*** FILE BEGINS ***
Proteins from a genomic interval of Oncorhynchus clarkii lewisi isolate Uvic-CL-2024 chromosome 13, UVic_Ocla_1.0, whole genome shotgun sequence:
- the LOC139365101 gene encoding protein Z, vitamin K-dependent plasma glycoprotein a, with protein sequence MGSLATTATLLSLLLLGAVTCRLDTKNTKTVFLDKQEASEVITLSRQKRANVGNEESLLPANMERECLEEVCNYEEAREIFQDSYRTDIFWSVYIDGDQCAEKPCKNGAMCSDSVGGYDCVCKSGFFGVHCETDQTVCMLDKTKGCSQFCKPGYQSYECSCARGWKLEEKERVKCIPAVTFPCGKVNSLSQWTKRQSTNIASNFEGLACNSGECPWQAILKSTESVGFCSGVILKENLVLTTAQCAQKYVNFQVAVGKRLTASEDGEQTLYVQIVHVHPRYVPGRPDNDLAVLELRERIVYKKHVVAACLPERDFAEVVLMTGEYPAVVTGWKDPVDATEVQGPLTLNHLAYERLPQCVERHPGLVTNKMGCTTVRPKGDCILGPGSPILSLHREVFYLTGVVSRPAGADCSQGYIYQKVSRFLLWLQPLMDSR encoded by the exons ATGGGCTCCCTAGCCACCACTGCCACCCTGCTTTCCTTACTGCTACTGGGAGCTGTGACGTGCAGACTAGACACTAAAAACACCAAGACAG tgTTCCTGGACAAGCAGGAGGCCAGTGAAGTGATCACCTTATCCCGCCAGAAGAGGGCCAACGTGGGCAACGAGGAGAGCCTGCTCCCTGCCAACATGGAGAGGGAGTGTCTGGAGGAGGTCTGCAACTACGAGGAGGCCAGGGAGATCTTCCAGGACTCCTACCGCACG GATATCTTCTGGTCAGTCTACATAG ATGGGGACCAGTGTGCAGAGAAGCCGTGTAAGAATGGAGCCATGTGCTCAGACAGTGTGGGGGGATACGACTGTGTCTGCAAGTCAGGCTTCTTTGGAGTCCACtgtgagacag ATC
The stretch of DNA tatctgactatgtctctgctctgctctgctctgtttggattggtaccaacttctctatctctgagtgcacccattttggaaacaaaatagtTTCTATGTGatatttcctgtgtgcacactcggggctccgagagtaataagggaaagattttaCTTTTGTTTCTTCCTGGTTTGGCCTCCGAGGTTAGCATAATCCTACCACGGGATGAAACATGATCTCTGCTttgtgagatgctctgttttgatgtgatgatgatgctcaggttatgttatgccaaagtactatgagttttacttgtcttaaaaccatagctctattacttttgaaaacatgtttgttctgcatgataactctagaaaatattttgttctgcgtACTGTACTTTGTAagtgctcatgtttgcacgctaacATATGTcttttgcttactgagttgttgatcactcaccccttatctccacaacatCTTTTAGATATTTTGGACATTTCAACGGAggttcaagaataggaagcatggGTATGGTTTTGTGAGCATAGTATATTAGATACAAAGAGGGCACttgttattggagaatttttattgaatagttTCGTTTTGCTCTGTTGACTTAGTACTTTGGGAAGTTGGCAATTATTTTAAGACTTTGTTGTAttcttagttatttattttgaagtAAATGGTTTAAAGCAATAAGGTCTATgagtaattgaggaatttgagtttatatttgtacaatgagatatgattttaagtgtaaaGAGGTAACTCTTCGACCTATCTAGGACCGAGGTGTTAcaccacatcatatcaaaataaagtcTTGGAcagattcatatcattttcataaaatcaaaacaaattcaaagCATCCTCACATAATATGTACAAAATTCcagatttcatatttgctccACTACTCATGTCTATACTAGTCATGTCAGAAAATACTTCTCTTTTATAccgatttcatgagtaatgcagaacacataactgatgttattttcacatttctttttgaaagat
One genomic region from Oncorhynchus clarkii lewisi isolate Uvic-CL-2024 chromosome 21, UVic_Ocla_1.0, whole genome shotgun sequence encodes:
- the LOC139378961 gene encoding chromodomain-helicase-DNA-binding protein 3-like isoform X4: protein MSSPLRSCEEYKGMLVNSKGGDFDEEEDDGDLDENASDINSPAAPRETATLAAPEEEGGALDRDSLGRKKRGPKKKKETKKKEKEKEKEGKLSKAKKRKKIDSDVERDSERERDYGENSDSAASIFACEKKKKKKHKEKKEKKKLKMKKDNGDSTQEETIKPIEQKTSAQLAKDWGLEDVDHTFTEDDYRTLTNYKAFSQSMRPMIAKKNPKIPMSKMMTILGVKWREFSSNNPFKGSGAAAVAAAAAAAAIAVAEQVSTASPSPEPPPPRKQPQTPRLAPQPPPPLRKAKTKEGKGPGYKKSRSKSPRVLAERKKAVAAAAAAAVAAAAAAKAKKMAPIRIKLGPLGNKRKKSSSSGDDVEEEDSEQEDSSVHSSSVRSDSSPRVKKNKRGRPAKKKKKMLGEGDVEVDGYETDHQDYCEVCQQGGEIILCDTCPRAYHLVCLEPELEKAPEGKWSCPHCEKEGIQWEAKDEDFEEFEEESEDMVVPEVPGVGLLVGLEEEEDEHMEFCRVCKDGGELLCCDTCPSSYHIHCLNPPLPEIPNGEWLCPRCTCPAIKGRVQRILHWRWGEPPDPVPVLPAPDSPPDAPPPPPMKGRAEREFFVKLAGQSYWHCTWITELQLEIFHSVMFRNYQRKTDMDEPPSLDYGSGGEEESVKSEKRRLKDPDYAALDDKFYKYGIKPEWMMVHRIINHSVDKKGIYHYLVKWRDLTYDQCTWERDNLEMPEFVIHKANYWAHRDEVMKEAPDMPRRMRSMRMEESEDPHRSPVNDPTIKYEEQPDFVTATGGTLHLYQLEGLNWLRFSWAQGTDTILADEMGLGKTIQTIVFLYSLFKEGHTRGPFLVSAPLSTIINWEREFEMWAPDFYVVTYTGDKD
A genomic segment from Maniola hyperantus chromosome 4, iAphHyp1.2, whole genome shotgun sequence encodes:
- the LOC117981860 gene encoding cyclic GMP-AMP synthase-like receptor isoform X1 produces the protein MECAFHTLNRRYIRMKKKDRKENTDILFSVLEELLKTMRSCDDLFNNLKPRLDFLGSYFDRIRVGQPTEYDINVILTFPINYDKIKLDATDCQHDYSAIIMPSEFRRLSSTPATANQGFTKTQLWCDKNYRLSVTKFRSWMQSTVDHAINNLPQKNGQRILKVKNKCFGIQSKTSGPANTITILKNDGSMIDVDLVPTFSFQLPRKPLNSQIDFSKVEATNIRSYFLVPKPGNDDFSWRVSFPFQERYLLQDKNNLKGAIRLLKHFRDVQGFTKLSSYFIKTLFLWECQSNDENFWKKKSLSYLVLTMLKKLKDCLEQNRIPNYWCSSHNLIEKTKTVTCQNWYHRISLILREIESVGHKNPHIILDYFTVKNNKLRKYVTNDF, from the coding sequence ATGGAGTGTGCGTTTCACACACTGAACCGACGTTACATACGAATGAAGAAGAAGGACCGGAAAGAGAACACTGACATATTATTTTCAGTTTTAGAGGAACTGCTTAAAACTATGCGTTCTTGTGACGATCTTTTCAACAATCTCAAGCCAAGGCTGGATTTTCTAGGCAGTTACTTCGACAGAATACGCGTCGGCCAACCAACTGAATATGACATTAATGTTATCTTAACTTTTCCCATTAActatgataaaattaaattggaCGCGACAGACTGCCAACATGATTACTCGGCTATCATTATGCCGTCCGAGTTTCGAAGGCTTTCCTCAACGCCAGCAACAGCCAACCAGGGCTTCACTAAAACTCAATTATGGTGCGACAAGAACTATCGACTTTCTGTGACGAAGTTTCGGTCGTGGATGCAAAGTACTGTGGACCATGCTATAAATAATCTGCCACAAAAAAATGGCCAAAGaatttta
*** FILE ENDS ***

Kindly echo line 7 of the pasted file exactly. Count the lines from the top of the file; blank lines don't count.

- the LOC117981860 gene encoding cyclic GMP-AMP synthase-like receptor isoform X1 produces the protein MECAFHTLNRRYIRMKKKDRKENTDILFSVLEELLKTMRSCDDLFNNLKPRLDFLGSYFDRIRVGQPTEYDINVILTFPINYDKIKLDATDCQHDYSAIIMPSEFRRLSSTPATANQGFTKTQLWCDKNYRLSVTKFRSWMQSTVDHAINNLPQKNGQRILKVKNKCFGIQSKTSGPANTITILKNDGSMIDVDLVPTFSFQLPRKPLNSQIDFSKVEATNIRSYFLVPKPGNDDFSWRVSFPFQERYLLQDKNNLKGAIRLLKHFRDVQGFTKLSSYFIKTLFLWECQSNDENFWKKKSLSYLVLTMLKKLKDCLEQNRIPNYWCSSHNLIEKTKTVTCQNWYHRISLILREIESVGHKNPHIILDYFTVKNNKLRKYVTNDF, from the coding sequence ATGGAGTGTGCGTTTCACACACTGAACCGACGTTACATACGAATGAAGAAGAAGGACCGGAAAGAGAACACTGACATATTATTTTCAGTTTTAGAGGAACTGCTTAAAACTATGCGTTCTTGTGACGATCTTTTCAACAATCTCAAGCCAAGGCTGGATTTTCTAGGCAGTTACTTCGACAGAATACGCGTCGGCCAACCAACTGAATATGACATTAATGTTATCTTAACTTTTCCCATTAActatgataaaattaaattggaCGCGACAGACTGCCAACATGATTACTCGGCTATCATTATGCCGTCCGAGTTTCGAAGGCTTTCCTCAACGCCAGCAACAGCCAACCAGGGCTTCACTAAAACTCAATTATGGTGCGACAAGAACTATCGACTTTCTGTGACGAAGTTTCGGTCGTGGATGCAAAGTACTGTGGACCATGCTATAAATAATCTGCCACAAAAAAATGGCCAAAGaatttta